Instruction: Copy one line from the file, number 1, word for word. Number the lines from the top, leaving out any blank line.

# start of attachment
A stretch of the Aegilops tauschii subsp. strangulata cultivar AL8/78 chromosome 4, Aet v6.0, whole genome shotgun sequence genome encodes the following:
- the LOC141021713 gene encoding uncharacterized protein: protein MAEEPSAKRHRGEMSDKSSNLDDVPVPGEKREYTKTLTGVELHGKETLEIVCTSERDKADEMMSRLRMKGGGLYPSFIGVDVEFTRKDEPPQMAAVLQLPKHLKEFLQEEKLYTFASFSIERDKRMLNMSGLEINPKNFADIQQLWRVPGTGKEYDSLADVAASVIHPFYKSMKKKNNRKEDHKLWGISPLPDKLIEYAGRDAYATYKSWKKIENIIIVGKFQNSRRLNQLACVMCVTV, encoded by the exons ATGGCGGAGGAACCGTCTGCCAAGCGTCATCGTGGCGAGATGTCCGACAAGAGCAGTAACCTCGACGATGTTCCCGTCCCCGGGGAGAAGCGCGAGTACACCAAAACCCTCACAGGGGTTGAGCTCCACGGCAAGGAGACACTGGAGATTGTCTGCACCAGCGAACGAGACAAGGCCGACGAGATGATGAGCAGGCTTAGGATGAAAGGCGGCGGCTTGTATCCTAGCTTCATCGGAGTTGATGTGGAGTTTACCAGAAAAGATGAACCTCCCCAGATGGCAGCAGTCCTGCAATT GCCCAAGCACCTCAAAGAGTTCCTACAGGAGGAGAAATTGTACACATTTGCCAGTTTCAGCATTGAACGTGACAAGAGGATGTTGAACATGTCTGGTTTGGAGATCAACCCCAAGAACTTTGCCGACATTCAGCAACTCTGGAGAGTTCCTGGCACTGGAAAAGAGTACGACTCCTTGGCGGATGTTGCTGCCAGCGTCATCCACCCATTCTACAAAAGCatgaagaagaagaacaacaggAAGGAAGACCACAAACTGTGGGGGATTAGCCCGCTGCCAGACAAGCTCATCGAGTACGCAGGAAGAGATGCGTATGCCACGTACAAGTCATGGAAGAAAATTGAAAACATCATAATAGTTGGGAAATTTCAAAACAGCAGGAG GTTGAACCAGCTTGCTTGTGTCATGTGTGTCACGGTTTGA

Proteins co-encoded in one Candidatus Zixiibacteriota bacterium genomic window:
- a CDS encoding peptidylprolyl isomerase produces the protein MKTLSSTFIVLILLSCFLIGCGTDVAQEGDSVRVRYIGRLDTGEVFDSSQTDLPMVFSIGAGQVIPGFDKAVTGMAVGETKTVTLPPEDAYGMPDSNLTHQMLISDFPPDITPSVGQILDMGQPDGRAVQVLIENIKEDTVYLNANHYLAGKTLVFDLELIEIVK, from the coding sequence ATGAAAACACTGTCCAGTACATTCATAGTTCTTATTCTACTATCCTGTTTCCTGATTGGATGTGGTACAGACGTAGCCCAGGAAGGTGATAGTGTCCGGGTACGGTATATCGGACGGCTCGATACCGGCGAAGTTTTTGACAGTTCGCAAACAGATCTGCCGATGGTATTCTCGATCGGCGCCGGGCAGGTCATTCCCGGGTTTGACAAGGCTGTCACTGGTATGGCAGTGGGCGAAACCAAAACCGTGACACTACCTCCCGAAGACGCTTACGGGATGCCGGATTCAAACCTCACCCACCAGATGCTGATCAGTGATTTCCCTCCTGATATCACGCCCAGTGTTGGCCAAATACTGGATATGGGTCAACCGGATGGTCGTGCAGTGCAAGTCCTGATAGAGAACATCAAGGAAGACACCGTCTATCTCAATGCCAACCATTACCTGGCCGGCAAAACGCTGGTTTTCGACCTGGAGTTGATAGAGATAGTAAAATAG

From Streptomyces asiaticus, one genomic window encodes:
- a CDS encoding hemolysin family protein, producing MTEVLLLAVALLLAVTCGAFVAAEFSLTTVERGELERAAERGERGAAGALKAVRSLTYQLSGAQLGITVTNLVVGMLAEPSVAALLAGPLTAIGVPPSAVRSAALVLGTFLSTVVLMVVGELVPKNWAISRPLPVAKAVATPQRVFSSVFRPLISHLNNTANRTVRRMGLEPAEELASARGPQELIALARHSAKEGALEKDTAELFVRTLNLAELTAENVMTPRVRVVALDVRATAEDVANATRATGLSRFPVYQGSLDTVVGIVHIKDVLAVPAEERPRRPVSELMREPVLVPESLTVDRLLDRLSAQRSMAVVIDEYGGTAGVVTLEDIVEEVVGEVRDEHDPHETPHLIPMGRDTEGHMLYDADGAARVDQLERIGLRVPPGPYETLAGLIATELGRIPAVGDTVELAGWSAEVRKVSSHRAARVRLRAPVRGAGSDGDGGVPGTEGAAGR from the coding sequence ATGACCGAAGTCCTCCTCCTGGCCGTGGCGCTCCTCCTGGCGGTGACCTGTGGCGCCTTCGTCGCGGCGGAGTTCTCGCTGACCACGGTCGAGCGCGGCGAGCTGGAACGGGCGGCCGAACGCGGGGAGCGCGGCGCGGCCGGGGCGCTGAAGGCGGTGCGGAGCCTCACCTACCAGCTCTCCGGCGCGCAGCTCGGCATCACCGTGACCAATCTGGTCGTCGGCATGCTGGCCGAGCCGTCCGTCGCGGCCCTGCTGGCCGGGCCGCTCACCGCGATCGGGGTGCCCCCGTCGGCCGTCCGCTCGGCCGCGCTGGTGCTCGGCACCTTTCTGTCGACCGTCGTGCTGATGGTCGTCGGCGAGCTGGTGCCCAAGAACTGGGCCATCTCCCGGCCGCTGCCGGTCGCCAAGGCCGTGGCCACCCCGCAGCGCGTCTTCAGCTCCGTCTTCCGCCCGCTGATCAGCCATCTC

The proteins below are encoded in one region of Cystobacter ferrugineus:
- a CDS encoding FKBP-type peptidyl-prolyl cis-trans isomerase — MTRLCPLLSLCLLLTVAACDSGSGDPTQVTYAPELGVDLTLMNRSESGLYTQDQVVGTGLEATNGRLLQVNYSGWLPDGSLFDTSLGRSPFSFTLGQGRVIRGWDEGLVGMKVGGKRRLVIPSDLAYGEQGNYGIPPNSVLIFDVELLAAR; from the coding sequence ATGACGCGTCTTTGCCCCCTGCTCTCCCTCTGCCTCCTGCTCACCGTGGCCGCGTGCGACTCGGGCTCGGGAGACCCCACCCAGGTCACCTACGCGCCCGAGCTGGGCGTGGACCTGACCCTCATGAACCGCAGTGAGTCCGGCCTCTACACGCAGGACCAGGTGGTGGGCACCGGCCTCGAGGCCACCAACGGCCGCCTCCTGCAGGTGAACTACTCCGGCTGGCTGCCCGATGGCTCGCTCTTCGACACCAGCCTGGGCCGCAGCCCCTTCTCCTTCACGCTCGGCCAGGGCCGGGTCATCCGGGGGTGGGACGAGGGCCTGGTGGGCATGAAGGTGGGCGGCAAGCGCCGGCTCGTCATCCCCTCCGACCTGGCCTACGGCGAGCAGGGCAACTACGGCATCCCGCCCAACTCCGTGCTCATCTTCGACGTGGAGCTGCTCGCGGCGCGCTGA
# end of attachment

A stretch of the Aegilops tauschii subsp. strangulata cultivar AL8/78 chromosome 4, Aet v6.0, whole genome shotgun sequence genome encodes the following: